Thursday, September 18, 2014

MIT Spacesuits: A streamlined second skin

The MIT BioSuit, a skintight spacesuit that offers improved mobility and reduced mass compared to modern gas-pressurized spacesuits. Credit: Jose-Luis Olivares/MIT

For future astronauts, the process of suiting up may go something like this: Instead of climbing into a conventional, bulky, gas-pressurized suit, an astronaut may don a lightweight, stretchy garment, lined with tiny, musclelike coils.

She would then plug in to a spacecraft's power supply, triggering the coils to contract and essentially shrink-wrap the garment around her body.

The skintight, pressurized suit would not only support the astronaut, but would give her much more freedom to move during planetary exploration.

To take the suit off, she would only have to apply modest force, returning the suit to its looser form.

Now MIT researchers are one step closer to engineering such an active, "second-skin" spacesuit: Dava Newman, a professor of aeronautics and astronautics and engineering systems at MIT, and her colleagues have engineered active compression garments that incorporate small, springlike coils that contract in response to heat.

The coils are made from a shape-memory alloy (SMA), a type of material that "remembers" an engineered shape and, when bent or deformed, can spring back to this shape when heated.

Dava Newman
The team incorporated the coils in a tourniquet-like cuff, and applied a current to generate heat. At a certain trigger temperature, the coils contract to their "remembered" form, such as a fully coiled spring, tightening the cuff in the process.

In subsequent tests, the group found that the pressure produced by the coils equaled that required to fully support an astronaut in space.

Several actuators aligned into a 3-D-printed cartridge structure, paired with passive fabric to form an active tourniquet, and mounted on a rigid object approximating a human limb.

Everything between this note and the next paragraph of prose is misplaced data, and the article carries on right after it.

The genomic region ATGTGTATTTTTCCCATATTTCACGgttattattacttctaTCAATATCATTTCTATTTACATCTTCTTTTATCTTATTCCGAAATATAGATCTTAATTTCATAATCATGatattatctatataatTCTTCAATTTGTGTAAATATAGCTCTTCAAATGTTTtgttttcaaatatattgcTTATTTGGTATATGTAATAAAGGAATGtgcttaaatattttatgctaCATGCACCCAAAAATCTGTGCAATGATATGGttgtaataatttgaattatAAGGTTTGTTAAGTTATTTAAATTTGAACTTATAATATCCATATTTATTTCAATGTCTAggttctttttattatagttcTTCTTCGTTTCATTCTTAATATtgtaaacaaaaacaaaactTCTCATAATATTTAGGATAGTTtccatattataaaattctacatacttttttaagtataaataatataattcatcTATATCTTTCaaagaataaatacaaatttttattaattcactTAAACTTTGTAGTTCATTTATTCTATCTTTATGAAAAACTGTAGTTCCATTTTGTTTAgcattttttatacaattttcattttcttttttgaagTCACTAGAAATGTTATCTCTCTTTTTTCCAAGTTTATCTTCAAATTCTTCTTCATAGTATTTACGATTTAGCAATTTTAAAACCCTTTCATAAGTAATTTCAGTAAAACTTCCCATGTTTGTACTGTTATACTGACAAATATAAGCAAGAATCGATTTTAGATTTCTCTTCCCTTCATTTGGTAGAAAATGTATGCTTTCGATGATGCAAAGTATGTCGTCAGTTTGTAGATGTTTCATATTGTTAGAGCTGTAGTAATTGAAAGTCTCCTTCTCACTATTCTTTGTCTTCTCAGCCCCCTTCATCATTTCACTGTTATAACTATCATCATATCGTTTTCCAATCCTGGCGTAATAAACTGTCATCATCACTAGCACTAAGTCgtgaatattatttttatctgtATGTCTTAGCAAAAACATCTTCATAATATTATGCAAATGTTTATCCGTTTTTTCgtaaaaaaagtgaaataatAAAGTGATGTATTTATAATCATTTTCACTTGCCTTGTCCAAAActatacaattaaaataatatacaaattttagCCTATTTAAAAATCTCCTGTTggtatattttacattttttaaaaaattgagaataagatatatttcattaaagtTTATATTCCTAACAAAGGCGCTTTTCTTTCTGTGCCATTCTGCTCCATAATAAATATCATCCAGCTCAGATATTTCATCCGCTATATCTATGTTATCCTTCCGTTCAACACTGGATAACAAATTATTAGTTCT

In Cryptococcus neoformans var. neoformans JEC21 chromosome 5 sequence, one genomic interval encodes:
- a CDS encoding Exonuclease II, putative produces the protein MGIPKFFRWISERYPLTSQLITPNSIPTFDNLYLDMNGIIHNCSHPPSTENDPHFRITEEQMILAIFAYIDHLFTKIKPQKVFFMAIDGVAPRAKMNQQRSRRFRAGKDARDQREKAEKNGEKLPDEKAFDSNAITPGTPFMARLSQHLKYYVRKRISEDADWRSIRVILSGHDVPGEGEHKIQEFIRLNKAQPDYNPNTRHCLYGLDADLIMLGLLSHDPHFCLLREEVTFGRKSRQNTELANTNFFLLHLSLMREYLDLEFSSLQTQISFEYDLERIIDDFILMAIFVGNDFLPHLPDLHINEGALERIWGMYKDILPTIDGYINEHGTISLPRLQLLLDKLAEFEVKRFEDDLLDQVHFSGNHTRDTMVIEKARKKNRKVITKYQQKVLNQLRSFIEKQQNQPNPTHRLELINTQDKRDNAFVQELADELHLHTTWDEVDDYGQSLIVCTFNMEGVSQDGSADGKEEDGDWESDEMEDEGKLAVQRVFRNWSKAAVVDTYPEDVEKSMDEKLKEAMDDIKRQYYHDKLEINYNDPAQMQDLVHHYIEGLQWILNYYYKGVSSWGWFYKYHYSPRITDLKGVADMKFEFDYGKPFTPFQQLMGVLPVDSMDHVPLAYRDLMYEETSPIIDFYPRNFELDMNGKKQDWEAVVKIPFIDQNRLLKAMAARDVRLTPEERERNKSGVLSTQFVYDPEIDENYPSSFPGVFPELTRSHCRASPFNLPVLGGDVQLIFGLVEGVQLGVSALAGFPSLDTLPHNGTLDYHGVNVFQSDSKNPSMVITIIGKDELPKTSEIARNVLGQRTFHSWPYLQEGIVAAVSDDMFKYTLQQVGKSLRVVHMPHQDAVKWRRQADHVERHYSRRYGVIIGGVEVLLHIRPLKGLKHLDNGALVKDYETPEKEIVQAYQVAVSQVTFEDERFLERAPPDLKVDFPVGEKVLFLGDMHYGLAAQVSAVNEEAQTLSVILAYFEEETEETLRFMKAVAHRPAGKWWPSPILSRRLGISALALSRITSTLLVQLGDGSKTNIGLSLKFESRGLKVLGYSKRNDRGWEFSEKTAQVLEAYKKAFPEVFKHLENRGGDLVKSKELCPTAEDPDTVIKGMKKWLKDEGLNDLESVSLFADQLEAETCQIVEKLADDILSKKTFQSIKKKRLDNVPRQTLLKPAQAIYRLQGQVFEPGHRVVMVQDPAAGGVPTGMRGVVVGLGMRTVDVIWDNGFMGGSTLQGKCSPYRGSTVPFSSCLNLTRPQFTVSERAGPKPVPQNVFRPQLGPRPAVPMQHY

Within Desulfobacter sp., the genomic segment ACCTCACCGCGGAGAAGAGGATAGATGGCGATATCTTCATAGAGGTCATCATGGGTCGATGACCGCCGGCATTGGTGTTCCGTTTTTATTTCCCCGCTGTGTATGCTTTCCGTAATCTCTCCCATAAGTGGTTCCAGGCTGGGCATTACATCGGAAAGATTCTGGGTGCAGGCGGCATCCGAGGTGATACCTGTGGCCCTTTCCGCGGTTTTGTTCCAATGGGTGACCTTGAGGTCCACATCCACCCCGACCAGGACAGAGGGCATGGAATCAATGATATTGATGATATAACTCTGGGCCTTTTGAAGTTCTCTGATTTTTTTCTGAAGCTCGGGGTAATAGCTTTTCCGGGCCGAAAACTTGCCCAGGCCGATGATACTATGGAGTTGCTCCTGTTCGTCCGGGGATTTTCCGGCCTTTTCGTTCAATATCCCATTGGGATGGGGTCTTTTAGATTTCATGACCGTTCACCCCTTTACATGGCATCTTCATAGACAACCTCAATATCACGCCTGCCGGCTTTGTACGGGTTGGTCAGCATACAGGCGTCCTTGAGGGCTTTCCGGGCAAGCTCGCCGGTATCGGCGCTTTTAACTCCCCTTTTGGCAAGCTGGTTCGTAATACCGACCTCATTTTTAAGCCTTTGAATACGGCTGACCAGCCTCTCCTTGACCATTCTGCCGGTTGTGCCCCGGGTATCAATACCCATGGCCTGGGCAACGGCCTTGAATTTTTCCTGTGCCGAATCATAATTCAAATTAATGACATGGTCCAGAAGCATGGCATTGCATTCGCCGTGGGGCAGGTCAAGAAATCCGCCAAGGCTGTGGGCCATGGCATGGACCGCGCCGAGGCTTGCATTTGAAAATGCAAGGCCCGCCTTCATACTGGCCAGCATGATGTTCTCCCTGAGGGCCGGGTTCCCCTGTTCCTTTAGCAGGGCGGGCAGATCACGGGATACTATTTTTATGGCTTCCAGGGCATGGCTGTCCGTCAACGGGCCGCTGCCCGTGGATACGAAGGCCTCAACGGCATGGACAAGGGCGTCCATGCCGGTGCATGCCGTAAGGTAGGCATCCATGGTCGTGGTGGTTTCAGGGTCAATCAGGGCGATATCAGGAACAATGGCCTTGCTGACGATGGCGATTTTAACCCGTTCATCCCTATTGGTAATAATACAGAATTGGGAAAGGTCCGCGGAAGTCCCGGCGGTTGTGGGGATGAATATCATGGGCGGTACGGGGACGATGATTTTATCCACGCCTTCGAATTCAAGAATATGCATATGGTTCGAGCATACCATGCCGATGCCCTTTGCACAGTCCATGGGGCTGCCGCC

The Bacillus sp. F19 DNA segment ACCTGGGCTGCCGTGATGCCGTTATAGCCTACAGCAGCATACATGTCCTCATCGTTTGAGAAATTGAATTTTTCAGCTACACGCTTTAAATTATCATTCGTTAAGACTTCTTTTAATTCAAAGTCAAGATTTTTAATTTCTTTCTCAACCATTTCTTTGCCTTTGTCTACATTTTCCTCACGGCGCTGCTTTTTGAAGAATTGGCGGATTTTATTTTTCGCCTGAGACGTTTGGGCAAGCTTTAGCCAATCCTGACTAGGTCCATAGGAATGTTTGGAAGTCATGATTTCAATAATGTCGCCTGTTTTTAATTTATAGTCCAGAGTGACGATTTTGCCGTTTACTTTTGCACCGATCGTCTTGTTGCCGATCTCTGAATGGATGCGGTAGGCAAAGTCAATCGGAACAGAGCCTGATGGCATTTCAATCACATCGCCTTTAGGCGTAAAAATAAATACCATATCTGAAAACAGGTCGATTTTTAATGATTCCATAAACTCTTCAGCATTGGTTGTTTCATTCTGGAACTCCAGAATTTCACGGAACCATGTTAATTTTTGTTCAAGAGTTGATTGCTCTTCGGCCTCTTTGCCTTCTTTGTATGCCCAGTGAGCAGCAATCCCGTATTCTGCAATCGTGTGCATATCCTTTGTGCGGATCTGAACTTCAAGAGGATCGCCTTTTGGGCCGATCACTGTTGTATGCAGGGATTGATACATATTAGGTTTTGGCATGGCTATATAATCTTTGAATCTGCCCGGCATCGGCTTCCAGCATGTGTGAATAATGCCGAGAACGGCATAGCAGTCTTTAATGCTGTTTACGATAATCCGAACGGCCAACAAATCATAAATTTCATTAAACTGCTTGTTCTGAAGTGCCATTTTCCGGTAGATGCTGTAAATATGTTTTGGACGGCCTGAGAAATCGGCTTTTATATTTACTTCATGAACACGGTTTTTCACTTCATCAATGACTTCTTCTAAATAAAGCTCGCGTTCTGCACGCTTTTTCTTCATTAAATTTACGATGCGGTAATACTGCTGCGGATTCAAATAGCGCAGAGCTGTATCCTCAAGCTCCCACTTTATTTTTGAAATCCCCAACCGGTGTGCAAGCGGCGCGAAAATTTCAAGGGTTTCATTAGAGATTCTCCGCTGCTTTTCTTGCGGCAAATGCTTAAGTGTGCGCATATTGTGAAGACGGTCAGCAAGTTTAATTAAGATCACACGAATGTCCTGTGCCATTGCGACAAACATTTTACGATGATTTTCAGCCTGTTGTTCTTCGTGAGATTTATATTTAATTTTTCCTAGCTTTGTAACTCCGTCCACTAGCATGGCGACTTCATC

Credit: Jose-Luis Olivares/MIT

"With conventional spacesuits, you're essentially in a balloon of gas that's providing you with the necessary one-third of an atmosphere [of pressure,] to keep you alive in the vacuum of space," says Newman, who has worked for the past decade to design a form-fitting, flexible spacesuit of the future.

"We want to achieve that same pressurisation, but through mechanical counterpressure, applying the pressure directly to the skin, thus avoiding the gas pressure altogether."

"We combine passive elastics with active materials. … Ultimately, the big advantage is mobility, and a very lightweight suit for planetary exploration."

The coil design was conceived by Bradley Holschuh, a postdoc in Newman's lab. Holschuh and Newman, along with graduate student Edward Obropta, detail the design in the journal IEEE/ASME: Transactions on Mechatronics.

More information: "Low Spring Index NiTi Coil Actuators for Use in Active Compression Garments." Holschuh, B Obropta, E. ; Newman, D. Mechatronics, IEEE/ASME Trans, Volume: PP Issue:99, DOI: 10.1109/TMECH.2014.2328519

No comments:

Post a Comment